Ambrose Bierce, American writer, had said, “In each human heart is a tiger, a pig, an ass and a nightingale. Diversity of character is due to their unequal activity.”
Let us remind ourselves that this “unequal activity” depends entirely on circumstances; and different traits come to the fore in different individuals. Man, when born, comes with no habits and behaviour pattern. It is all the “goings-on” around him that influence him and he becomes a product of his circumstances.
That makes one feel sure that we are all victims of our habits and circumstances. While circumstances lead us to our developing particular habits and a behavioural pattern, habits form an important factor in changing circumstances.
No wonder, Shakespeare too had this on his mind when he said that circumstances could change one into anything — One could become courteous or quarrelsome, a liar or truthful, an ass or a nightingale — all depending on one's circumstances.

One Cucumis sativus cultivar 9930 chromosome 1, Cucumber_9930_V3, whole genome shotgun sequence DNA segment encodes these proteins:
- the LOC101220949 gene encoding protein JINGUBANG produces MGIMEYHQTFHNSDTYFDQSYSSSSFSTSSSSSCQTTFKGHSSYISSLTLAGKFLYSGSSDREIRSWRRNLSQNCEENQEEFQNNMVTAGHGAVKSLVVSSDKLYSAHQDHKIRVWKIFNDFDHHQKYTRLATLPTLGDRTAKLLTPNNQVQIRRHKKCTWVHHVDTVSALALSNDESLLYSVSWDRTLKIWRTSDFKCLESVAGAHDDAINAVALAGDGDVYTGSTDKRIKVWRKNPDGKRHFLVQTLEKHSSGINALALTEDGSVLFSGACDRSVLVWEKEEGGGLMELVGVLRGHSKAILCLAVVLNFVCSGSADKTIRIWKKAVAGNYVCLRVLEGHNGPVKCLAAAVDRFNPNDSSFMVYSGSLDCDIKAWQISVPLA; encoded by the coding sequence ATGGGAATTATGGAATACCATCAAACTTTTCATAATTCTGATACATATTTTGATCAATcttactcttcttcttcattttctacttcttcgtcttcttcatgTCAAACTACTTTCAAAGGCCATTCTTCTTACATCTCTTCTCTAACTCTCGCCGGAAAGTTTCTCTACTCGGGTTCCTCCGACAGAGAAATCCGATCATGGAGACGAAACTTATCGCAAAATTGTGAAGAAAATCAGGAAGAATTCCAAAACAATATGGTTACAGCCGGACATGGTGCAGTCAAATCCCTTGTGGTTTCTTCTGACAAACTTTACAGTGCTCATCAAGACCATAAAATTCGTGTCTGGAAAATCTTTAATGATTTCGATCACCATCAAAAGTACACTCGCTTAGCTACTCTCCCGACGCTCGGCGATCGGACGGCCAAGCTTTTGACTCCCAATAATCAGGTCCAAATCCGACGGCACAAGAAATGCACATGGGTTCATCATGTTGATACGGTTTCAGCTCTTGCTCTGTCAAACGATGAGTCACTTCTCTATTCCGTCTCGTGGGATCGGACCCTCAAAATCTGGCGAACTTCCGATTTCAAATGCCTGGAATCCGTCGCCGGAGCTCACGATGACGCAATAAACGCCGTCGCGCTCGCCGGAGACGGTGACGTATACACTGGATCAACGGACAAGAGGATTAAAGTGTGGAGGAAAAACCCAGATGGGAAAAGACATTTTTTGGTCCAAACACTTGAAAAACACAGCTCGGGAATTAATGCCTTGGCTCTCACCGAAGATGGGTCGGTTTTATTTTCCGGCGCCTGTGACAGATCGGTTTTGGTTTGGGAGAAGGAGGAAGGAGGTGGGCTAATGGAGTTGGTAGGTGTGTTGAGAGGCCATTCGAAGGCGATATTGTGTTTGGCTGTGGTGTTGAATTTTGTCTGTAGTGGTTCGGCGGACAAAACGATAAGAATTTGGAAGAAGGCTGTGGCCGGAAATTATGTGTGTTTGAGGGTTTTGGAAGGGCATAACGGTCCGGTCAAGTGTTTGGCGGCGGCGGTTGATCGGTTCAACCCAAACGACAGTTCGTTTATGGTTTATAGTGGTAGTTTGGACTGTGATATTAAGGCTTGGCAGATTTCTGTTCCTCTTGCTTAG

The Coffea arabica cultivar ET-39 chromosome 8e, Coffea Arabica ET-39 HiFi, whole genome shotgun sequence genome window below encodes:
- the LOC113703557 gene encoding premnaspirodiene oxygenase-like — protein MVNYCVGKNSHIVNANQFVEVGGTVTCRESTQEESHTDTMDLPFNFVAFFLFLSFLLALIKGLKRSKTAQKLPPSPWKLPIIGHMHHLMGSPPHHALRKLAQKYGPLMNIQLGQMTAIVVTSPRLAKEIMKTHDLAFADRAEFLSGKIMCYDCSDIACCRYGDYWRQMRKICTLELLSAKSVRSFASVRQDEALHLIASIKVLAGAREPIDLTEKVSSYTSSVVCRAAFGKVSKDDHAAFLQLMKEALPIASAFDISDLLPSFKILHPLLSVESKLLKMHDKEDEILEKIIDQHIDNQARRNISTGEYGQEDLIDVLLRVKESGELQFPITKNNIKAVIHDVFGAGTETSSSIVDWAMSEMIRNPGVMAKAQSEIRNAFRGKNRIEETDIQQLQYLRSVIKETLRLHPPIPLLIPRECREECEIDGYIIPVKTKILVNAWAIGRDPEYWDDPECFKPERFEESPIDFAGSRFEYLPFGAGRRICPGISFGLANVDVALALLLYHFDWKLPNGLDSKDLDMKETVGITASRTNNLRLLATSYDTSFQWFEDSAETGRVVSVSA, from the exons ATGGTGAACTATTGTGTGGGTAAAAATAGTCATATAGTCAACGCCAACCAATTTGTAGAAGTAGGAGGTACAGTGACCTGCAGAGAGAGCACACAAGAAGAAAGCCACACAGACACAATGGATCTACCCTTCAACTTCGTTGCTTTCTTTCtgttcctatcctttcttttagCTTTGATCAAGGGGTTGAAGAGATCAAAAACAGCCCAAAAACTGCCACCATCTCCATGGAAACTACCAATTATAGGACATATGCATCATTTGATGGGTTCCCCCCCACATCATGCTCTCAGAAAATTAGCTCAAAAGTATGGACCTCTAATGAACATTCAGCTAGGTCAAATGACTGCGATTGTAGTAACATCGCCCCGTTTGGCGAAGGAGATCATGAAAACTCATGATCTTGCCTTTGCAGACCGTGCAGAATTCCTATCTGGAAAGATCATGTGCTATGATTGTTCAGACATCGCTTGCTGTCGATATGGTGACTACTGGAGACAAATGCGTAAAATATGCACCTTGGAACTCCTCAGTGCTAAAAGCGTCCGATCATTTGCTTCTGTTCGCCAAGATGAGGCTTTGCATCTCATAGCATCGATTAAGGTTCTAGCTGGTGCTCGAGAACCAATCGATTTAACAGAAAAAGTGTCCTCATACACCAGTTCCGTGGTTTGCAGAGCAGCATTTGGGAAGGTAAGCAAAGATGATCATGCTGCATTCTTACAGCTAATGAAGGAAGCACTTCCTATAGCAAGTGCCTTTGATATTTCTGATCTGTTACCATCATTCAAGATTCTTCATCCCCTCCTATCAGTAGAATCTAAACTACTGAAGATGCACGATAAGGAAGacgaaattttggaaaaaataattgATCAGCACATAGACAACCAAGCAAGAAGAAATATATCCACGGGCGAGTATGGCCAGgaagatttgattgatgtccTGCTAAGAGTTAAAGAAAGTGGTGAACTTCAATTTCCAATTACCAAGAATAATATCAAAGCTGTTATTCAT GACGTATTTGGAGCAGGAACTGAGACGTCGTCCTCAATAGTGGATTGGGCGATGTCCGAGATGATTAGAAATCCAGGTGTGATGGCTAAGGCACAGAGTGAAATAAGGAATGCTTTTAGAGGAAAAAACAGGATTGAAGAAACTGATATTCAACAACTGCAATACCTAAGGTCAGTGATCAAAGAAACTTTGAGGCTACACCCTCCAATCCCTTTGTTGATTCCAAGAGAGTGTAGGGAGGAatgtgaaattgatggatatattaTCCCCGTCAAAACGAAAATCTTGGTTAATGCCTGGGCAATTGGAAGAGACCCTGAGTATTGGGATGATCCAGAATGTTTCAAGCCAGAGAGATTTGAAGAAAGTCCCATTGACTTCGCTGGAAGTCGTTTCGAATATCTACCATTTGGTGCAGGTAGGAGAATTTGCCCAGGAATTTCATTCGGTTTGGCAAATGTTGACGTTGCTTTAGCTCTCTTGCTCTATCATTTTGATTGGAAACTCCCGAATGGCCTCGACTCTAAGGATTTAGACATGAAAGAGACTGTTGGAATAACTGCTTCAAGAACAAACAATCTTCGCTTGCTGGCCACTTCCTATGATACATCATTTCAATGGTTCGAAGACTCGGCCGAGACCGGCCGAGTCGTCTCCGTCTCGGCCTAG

Do you think Gandhi would have become the Gandhi we know today but for the British rule? And similarly, but for the circumstances you were in, you would have been quite another person, different from what you are today.
English poet William Hazlitt had said that man is the only animal that laughs and weeps; for he is the only animal that is struck with the difference between what things are and what they ought to be.
That drives us to the point that your habits, over a period of time, blunt this much-desired trait of making sense of what is good and what is bad for you and for your society. Chances are greater that your habits are well-trained to judge what is good for yourself but may not be necessarily good for others.
So the moral: You have become selfish and your behaviour and habits are the very antithesis of the concept of the greater good of all. Pause for a moment and ponder over how to acquire habits that will make you more humane and loving. Let's give a lie to ‘Old habits don’t die’.